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July 18, 2013

More transportation options can cut congestion, costs, report says

If commuters integrate carpooling, public transit, and telecommuting into their daily commutes, they could save more than $1,800 annually, according to a new Natural Resources Defense Council (NRDC) study.

By adopting the strategies contained in the report, NRDC estimates that individuals can reduce their total vehicle miles traveled by 10% to 50%.

"Driving Commuter Choice in America, Expanding Transportation Choices Can Reduce Congestion, Save Money and Cut Pollution" found that the four types of commuters in America — city, suburban, rural and town, and non-commuters — could see the greatest amount of savings between $400 to $1,800 if they switched to carpooling every day. Transit savings range from nearly $450 to $600 annually.

“All across the country, a shift is taking place,” said Rob Perks, Transportation State Campaign Director for NRDC. “Increasingly, Americans are choosing to live in walkable communities, where they have more transportation choices that allow them to live closer to their jobs, and shops and schools, rather than stuck in traffic. Along with the personal freedom these communities provide, it’s exactly the kind of growth our country needs to cut pollution, save money and create a vibrant quality of life.”

If 25% of Americans adopted one of these alternative driving choices, the U.S. could reduce annual transportation emissions by 3% to 12%, reduce transportation fuel use by billions of gallons per year, and save consumers tens of billions of dollars in transportation spending each year.

In addition, more choices in transportation would allow commuters to drive less, leading to less congestion in metropolitan areas, less wear and tear on roads, and less spending to maintain the nation’s infrastructure.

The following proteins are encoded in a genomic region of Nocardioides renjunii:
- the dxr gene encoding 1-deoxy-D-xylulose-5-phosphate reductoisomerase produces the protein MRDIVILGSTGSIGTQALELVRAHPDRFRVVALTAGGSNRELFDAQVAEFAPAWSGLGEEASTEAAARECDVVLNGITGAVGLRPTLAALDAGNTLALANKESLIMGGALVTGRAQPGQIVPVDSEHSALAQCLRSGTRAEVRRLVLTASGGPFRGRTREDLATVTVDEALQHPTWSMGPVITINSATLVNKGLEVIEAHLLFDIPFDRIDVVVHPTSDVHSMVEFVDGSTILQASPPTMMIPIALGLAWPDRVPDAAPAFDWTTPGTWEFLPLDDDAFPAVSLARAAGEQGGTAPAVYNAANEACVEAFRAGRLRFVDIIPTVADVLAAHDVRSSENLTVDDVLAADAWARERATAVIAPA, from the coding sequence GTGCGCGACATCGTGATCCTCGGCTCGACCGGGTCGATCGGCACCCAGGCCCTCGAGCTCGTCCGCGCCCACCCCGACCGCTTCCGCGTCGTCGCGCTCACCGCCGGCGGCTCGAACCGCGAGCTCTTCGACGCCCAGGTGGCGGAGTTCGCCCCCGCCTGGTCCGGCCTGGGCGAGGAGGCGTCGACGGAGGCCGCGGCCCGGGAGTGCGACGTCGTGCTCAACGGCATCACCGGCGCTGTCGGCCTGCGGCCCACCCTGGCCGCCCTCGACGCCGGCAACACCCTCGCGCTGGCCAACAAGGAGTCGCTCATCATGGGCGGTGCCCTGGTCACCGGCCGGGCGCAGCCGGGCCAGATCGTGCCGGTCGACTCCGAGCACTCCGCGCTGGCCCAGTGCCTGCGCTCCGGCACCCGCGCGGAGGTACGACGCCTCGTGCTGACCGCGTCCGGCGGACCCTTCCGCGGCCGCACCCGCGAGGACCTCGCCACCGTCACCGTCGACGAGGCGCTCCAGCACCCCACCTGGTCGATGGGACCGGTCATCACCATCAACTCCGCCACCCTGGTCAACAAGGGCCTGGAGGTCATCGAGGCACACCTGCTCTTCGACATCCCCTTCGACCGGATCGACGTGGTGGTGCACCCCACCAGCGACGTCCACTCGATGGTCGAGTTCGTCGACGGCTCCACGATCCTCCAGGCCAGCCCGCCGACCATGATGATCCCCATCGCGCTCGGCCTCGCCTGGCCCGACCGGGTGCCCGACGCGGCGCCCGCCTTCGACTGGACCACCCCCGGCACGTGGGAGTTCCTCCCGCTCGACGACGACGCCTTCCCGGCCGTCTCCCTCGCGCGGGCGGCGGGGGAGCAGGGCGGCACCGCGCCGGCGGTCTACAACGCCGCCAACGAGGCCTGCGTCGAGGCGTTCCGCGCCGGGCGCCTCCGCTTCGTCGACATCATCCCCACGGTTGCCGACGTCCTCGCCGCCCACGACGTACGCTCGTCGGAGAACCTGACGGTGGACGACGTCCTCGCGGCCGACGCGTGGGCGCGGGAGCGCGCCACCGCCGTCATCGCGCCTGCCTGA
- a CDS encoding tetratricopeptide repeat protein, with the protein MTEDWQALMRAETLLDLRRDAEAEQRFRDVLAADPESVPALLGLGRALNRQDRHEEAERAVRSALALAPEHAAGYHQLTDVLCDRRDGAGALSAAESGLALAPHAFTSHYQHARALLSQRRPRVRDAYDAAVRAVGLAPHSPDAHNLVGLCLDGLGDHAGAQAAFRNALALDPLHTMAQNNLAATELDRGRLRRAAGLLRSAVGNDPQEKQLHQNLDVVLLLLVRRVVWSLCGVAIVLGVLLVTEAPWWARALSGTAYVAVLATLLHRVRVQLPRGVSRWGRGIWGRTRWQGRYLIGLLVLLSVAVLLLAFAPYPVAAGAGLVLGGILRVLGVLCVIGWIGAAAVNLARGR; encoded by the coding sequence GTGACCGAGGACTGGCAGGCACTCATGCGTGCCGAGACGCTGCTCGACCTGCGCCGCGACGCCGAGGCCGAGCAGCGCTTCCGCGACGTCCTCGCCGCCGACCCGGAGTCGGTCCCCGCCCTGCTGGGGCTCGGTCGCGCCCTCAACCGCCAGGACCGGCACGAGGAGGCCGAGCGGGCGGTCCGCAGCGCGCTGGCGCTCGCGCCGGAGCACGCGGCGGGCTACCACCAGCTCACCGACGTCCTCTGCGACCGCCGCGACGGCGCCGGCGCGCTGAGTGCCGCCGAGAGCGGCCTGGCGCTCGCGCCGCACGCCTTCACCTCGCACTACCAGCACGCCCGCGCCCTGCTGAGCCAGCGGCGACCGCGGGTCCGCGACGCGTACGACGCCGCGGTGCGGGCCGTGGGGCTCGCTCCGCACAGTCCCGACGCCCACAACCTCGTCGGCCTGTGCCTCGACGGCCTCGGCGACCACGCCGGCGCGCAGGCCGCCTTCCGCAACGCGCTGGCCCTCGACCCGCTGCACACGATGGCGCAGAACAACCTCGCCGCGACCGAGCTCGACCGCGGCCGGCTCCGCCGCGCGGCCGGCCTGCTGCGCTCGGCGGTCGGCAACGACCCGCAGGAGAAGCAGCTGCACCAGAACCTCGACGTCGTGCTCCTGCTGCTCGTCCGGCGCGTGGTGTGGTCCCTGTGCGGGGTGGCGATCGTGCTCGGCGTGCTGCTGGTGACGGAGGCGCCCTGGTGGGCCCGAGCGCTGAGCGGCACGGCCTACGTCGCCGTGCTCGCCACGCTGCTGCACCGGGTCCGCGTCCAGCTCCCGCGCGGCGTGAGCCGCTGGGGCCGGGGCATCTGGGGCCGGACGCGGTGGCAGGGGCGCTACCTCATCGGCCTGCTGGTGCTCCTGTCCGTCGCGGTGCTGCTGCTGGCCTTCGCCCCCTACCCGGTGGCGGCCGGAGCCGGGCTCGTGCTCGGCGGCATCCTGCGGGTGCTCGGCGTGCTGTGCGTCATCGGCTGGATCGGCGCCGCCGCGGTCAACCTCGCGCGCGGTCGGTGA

Report recommendations include:

•    Increase transit use: Increasing transit round-trip work commutes by four days (or eight trips) each month can reduce driving costs by 14% to 26%.

•    Increase carpooling: Switching to carpooling 20 days per month reduces the number of driving trips and vehicle miles traveled, and can reduce driving costs by about 40% to 50%.

•    Increase trip-chaining: Use trip-chaining (mostly by planning trips in advance) for errands, appointments, etc. Reducing non-work trips by 75% per month could reduce driving costs by 10% to 15%.

•    Increase telecommuting: Telecommuting four days each month could reduce driving costs by 11% to 14%. Commuters could save billions on transportation expenses while reducing our nation’s vulnerability to oil price shocks and helping the environment. A modest expansion of telecommuting could save Americans a total of $1.9 billion annually and reduce oil demand by 20 million barrels of oil per year. An average telecommuter (twice per month) saves $169 in auto-related costs annually (gas, maintenance and tires), not counting savings from tolls or parking.

“With gas prices on the rise, many commuters are turning to transit as a convenient, low-cost alternative to paying more at the pump. One of the fastest, cheapest ways to solve the problem of high gas prices is to break our nation’s addiction to oil by investing in clean, efficient modes of transit that go farther on a gallon of gas — or no gas at all,” said Perks.

NRDC’s report recommends policy solutions to invest in expanded transportation choices allowing Americans to enjoy the freedom of being able to travel shorter distances or less often by car.

Building more compact, walkable, transit-oriented neighborhoods and better transportation solutions will ensure our communities are sustainable. Improving the country’s infrastructure, lessening traffic congestion, decreasing oil dependence, reducing harmful air and global warming pollution, and improving our quality of life are choices to move America beyond oil.

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